Sgt Roman F. Klick 36620923
HS 1393 Engr APO 709
c/o PM San Francisco, California
6 July 1944
I am CQ today and didn't even know about it until some ten minutes ago. The time now is about four-thirty. The Colonel is coming around Saturday so the Major has decided to inspect tomorrow and as a result, all the office personal has to return to the office at eight o'clock this evening to clean the place up --- mop and all that sort of thing. We had a bit of a discussion about all the clerks being present for this affair and Jack says that he had a date with the boys to go to the show and wouldn't be able to go if we had to clean up at eight bells; therefore, we tried to swing the deal into cleaning up a little later. Ten o'clock would be okay by me but the others thought it was too late and Lt Suiter wanted to stick to his eight o'clock time, so eight o'clock it is. But what does the time matter anyhow?
I received two V-mails from you today dated the 28th and the 29th. The one dated the 29th came first in which you were glad that the tooth was taken out and then in the afternoon the one from the 28th says that you hope I don't have any trouble with it after it is out. So the neighborhood has, in effect, struck me off their rolls, eh? Well, it saves me from writing a letter of thanks to them.
That seems odd that Dr Kolar, being such a good dentist otherwise, should have trouble with taking out teeth. I didn't think that was the general rule for teeth extraction for when I went to him during my summer vacation two years ago to get that one pulled, I was fearless thinking that it would be a snap but the way he had to dig down beneath the gum to get a grip on it was what I thought made it hurt so terribly bad for the while. This Dr (Captain) Stieler probes around a good bit with his pick and asks if you feel anything and then waits a little while longer for "good measure" as he puts it. Meanwhile the 13th of July isn't getting any further away and that day will be the real acid test as to whether I'm going to let the army complete the job they have now begun on my teeth.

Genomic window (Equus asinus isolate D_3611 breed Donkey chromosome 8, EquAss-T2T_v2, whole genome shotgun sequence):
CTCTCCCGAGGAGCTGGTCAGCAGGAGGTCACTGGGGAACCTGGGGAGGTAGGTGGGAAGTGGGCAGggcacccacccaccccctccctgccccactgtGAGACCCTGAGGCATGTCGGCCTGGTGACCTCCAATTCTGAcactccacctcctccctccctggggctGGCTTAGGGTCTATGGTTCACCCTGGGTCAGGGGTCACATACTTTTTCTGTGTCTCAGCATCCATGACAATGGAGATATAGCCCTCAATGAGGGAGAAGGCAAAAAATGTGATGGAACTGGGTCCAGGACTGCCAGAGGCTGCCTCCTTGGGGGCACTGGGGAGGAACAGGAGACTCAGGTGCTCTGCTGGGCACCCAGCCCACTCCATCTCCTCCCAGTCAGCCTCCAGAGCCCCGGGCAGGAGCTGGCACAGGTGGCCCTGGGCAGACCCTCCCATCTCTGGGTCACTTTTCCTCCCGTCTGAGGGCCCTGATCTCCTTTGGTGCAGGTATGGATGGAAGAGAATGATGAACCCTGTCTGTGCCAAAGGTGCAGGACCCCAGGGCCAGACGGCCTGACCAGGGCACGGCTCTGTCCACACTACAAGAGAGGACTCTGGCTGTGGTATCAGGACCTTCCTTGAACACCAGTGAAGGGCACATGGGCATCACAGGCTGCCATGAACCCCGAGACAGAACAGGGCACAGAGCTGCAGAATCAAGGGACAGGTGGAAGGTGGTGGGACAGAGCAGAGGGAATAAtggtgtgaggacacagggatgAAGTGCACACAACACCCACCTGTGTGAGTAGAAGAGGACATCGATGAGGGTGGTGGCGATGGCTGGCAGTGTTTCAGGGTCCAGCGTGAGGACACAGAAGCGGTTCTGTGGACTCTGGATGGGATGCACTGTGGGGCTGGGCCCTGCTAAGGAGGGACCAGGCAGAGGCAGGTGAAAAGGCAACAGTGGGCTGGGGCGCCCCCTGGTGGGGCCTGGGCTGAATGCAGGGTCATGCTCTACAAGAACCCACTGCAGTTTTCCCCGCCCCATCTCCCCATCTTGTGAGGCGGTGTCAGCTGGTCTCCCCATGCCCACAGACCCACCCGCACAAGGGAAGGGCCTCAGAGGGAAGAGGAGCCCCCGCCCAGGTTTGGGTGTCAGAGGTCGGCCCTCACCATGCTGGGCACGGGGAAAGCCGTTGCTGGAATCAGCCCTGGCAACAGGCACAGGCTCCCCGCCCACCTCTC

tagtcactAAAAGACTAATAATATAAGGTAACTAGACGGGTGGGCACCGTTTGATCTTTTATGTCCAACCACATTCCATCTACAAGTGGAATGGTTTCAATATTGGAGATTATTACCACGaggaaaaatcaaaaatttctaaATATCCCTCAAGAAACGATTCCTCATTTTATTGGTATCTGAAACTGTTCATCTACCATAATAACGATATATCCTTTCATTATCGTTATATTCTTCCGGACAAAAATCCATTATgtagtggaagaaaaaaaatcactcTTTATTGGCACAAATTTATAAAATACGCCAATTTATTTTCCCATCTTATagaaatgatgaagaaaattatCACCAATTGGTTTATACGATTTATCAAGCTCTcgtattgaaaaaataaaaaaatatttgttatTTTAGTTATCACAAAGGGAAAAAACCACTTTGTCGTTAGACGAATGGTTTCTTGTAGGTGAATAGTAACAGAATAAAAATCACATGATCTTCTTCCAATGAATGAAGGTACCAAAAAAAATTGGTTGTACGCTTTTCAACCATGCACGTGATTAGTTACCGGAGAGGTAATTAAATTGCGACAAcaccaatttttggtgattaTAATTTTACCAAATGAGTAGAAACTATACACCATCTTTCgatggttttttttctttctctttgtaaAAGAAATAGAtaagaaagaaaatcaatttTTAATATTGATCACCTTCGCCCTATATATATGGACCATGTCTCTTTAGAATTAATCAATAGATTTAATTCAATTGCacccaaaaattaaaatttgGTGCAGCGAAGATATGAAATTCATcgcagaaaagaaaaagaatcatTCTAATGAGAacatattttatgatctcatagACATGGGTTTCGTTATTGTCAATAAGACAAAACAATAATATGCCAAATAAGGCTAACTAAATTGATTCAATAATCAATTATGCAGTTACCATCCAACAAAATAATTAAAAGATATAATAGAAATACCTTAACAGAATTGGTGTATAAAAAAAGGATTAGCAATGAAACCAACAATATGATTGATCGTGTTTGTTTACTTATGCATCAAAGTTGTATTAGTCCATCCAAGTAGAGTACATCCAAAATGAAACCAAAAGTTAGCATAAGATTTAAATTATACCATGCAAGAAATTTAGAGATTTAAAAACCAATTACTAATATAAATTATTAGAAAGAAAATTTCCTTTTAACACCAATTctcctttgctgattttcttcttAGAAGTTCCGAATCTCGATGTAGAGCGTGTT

A person spends at least twenty to thirty dollars a year keeping the teeth in condition when they aren't of the strong type so this free medical service is almost like adding that much money to one's yearly pay.
By the way, I have the indications of my first cold since 1942 or was it Jan 1943. I've managed to escape having a cold ever since finishing those three consecutive ones immediately upon entering the army. Many times I wondered how come I escaped them when all my friends came down with them but this time the cold germs nipped me good for Jack had a cold, then Sack, then Bill etcetera so that for the past two weeks I've been constantly bombarded with cold germs and by keeping late hours my resistance was torn down to the point where the body could no longer keep off the onslaught and there you are --- a cold. However, just to be nice and jovial about the whole thing, it may be malaria instead of a cold.
We had the rifle inspection etcetera today but fortunately, none of the fellows in our barracks were gigged although I noticed that they did look at my cup.